There’s only so much Sean Doolittle to go around. Manager Bob Melvin has to pick his spot, depending upon the situation. On Wednesday, Doolittle was targeted to pitch the ninth inning for the A’s.
That left the eighth inning to Fernando Abad and Luke Gregerson. By the time the inning ended, the White Sox had turned a one-run deficit into a two-run lead off Abad and Gregerson.
As it turned out, Melvin never got a chance to summon relief ace Doolittle as the White Sox closed out the 4-2 victory and avoided a three-game sweep at the hands of the A’s.
The A’s lost for the first time in a week, when they dropped the first game of a doubleheader against the Seattle Mariners.
In the process, their lead over the Anaheim Angels slipped to three games. Afterward, the A’s packed for a flight to Cleveland for a three-game series against the Indians that starts Friday.
Oakland’s season-high six-game win streak ended in what has become an all too familiar fashion the first quarter of this season.
The A’s lost for the fifth time in only 41 games when they led after seven innings this season. They had six such losses all last season.
“It’s a tough game,” Gregerson said. “It’s funny, you can get any guys out at certain times. Sometimes you make great pitches and a guy hits a ball.”
In this case, White Sox slugger Jose Abreu blasted a Gregerson fastball off the façade of the second deck in left field for a game-deciding, three-run home run.
Melvin is quick to defend his relievers and even quicker to give Abreu credit for pouncing on a pitch that strayed from the desired location.
“He got a pitch in the middle of the plate to a really good hitter who’s hot,” Melvin said.
All series long, A’s pitchers worked inside to Abreu in an attempt to keep him from getting his arms extended and making solid contact.
Starter Tommy Milone struck out Abreu twice and induced a fly ball to center. Gregerson tried the same approach, with runners on first and third and one out.
It worked well the first pitch. Abreu turned on the second pitch and launched it over the fence for his majors-leading 15th home run.
“He’s something special, it seems like,” Milone said. “Any mistake you throw to him, it seems like he’s going to hit a home run. He’s just one of those guys you got to be real careful.”
Abreu is only the fourth player in major league history with as many as 15 home runs in his first 42 games.
“You try to throw him pitches that aren’t around the strike zone and make him fish, which he definitely does,” Gregerson said. “I don’t think it necessarily was a bad pitch. It was just something he was ready for, he was looking for it.
“We’ve been doing it to him the whole series, pound him in. It just stayed up a little too much. Any other day it could be a ground out to third base, we get a double play.”
Gregerson’s blown save is the eighth of the season for the A’s relievers. That is tied with the Houston Astros for most in the league.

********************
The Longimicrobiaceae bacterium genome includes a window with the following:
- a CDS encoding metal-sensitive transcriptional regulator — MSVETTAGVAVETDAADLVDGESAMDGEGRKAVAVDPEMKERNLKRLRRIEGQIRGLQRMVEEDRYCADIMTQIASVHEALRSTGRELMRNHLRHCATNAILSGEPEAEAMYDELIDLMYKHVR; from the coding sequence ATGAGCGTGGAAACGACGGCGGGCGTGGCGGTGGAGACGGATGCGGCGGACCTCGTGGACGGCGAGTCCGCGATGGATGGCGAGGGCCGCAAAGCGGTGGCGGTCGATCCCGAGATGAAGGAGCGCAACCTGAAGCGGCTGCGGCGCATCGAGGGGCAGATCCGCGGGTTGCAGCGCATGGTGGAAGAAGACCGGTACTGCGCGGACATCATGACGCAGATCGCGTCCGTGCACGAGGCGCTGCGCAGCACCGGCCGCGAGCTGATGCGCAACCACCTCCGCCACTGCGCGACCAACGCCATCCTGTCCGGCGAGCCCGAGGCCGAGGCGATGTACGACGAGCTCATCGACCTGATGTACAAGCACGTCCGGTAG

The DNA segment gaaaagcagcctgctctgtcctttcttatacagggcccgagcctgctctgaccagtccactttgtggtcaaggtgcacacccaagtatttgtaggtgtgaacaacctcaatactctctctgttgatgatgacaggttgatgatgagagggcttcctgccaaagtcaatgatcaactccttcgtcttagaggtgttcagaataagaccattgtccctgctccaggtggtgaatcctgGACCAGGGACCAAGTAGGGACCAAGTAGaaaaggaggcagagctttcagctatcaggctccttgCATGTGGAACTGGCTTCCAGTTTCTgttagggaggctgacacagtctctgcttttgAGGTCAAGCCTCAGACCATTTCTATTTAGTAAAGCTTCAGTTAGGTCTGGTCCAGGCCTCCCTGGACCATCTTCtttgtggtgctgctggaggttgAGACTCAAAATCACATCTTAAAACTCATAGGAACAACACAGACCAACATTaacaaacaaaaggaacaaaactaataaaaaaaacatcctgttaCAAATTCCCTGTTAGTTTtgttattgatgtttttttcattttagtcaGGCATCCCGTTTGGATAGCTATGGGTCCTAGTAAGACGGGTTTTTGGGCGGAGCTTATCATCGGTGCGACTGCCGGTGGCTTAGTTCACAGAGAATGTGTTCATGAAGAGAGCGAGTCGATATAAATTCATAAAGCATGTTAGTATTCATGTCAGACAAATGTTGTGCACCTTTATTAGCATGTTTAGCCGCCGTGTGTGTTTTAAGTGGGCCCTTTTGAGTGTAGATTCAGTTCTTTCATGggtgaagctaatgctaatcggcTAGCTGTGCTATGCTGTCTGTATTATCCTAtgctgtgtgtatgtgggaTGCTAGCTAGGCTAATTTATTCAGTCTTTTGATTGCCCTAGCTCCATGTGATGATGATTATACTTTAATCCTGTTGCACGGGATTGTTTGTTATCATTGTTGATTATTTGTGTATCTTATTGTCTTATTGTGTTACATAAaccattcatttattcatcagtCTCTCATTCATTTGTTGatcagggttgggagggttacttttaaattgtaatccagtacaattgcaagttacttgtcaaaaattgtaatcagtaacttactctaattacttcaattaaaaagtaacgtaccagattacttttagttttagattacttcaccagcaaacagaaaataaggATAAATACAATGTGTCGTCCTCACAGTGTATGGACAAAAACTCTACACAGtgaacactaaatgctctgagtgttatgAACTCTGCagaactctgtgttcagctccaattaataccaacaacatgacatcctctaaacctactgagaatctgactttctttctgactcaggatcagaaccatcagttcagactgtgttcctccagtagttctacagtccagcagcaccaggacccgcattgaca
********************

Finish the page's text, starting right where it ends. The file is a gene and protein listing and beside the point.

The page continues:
The blown save also cost Milone a shot at his second win of the season. Milone allowed a home run on his first pitch of the game, but he pitched six innings without further damage.
Milone settled down after his initial hiccup and picked up where he left off in his previous start, when he held the Washington Nationals to no runs and five base runners over eight innings May 9.
“Tommy the last two times out has been as good as we’ve seen him over the last couple of years,” Melvin said.
Milone credited his recent success an adjustment in the way he pitches batters.
“I’m just trying to keep them off-balance and not be so predictable,” Milone said. “I know teams know me by now, they know I throw the changeup a lot, so I’m trying to use my fastball as much as possible”
— Center fielder and leadoff hitter Coco Crisp missed his seventh straight game with a sore neck. Melvin said there’s a strong chance that Crisp makes it back Friday.
— It’s not uncommon for A’s hitters such as Brandon Moss, Josh Reddick, Jed Lowrie and Cespedes to face an exaggerated shift when they bat.
It’s part of a growing trend in baseball, where teams amass data on players across the league, look for tendencies and align the defense accordingly.
“Last year, there’s some statistics to back up that we were one of the most successful teams with the shift last year,” Melvin said. “So, we continue to do it. We don’t overdo it. We feel like we do it on the guys that we need to.”
There’s a flip side, of course. How best to cope with teams employing a shift against the A’s hitters.
Of late, the A’s have used bunting and off-field hitting as a means of trying to “get the field back in your favor,” Melvin said.
That helps, Melvin said, but it’s not an antidote.
“As far as the shifting goes, it’s here to stay because there’s so much information now, data that would suggest if you put a guy in the right spot for a certain guy,” Melvin said.
— Third baseman Josh Donaldson returned to the starting lineup, batting third, after receiving the night off Tuesday. He hit his team-high ninth home run leading off the fourth.
— Gordon Beckham led off the game with a home run for the White Sox. John Jaso led off the bottom of the first with a home run of his own. The last time A’s and their opponent had players lead off a game with home runs came Aug. 30, 2002, when Jacque Jones did it for the Minnesota Twins and Ray Durham for A’s.